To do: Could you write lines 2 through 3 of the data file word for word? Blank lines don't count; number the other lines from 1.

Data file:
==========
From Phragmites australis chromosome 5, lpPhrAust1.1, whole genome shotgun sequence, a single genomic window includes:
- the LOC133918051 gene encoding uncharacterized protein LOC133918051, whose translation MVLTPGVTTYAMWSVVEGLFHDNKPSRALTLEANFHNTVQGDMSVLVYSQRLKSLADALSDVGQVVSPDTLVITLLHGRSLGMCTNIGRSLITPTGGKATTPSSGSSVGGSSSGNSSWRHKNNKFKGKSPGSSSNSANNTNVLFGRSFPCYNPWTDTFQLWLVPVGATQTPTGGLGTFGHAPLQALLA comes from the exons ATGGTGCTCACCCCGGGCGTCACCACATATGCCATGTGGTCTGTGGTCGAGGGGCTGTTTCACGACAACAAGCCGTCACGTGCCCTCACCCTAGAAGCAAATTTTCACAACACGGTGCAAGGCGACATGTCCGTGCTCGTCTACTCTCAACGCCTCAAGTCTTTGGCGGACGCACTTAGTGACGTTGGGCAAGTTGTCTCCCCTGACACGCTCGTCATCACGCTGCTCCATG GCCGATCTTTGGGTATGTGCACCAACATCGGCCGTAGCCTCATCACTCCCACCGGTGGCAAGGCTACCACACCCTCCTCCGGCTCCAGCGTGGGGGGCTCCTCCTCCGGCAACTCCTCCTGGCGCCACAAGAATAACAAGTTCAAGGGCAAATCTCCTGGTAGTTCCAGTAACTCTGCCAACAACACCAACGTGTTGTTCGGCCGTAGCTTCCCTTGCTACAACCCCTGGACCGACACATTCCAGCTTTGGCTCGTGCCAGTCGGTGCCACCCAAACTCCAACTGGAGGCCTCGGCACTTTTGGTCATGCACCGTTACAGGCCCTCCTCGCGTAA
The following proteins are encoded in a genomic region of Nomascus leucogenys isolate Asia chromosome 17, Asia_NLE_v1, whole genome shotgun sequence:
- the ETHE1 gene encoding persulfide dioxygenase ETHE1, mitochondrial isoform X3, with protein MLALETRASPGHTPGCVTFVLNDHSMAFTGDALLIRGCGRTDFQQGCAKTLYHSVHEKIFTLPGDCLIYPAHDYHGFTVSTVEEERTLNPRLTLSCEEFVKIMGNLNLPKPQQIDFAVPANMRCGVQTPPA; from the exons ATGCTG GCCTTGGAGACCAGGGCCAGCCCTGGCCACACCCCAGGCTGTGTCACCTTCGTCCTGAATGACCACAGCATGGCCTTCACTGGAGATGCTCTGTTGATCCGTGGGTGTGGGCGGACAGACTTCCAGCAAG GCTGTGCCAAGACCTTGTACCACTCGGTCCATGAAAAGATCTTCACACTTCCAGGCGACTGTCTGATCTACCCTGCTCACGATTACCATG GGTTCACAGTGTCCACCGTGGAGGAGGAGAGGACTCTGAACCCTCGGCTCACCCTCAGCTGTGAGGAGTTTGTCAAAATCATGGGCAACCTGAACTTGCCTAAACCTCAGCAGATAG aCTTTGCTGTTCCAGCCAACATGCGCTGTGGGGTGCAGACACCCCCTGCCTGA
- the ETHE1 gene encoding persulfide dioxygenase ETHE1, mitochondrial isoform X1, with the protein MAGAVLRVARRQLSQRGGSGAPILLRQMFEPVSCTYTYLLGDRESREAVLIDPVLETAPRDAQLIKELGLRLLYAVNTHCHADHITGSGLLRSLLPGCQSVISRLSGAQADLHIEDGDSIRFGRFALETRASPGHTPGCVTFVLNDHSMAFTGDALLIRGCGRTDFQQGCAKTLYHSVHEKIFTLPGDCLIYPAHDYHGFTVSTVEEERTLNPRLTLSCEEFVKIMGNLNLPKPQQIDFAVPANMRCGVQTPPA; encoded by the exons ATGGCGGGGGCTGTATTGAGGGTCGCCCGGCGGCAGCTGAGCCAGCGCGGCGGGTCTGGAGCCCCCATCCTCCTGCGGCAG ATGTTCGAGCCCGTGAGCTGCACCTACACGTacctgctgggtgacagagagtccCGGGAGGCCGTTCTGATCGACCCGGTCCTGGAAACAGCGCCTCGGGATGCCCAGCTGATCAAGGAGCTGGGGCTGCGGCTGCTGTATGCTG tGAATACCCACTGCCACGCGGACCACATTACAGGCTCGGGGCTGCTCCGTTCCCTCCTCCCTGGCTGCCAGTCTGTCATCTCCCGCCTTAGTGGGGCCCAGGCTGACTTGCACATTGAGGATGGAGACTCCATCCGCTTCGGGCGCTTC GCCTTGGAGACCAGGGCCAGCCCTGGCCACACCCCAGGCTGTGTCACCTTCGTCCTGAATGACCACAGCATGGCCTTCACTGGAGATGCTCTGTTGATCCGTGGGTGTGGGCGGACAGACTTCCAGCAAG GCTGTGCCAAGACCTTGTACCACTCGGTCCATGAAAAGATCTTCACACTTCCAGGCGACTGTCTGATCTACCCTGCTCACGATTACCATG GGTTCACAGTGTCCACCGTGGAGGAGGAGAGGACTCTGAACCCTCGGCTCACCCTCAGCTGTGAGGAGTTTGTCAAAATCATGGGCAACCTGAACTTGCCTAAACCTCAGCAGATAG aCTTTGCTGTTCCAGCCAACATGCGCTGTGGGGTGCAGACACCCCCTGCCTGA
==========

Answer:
- the LOC133918051 gene encoding uncharacterized protein LOC133918051, whose translation MVLTPGVTTYAMWSVVEGLFHDNKPSRALTLEANFHNTVQGDMSVLVYSQRLKSLADALSDVGQVVSPDTLVITLLHGRSLGMCTNIGRSLITPTGGKATTPSSGSSVGGSSSGNSSWRHKNNKFKGKSPGSSSNSANNTNVLFGRSFPCYNPWTDTFQLWLVPVGATQTPTGGLGTFGHAPLQALLA comes from the exons ATGGTGCTCACCCCGGGCGTCACCACATATGCCATGTGGTCTGTGGTCGAGGGGCTGTTTCACGACAACAAGCCGTCACGTGCCCTCACCCTAGAAGCAAATTTTCACAACACGGTGCAAGGCGACATGTCCGTGCTCGTCTACTCTCAACGCCTCAAGTCTTTGGCGGACGCACTTAGTGACGTTGGGCAAGTTGTCTCCCCTGACACGCTCGTCATCACGCTGCTCCATG GCCGATCTTTGGGTATGTGCACCAACATCGGCCGTAGCCTCATCACTCCCACCGGTGGCAAGGCTACCACACCCTCCTCCGGCTCCAGCGTGGGGGGCTCCTCCTCCGGCAACTCCTCCTGGCGCCACAAGAATAACAAGTTCAAGGGCAAATCTCCTGGTAGTTCCAGTAACTCTGCCAACAACACCAACGTGTTGTTCGGCCGTAGCTTCCCTTGCTACAACCCCTGGACCGACACATTCCAGCTTTGGCTCGTGCCAGTCGGTGCCACCCAAACTCCAACTGGAGGCCTCGGCACTTTTGGTCATGCACCGTTACAGGCCCTCCTCGCGTAA
The following proteins are encoded in a genomic region of Nomascus leucogenys isolate Asia chromosome 17, Asia_NLE_v1, whole genome shotgun sequence: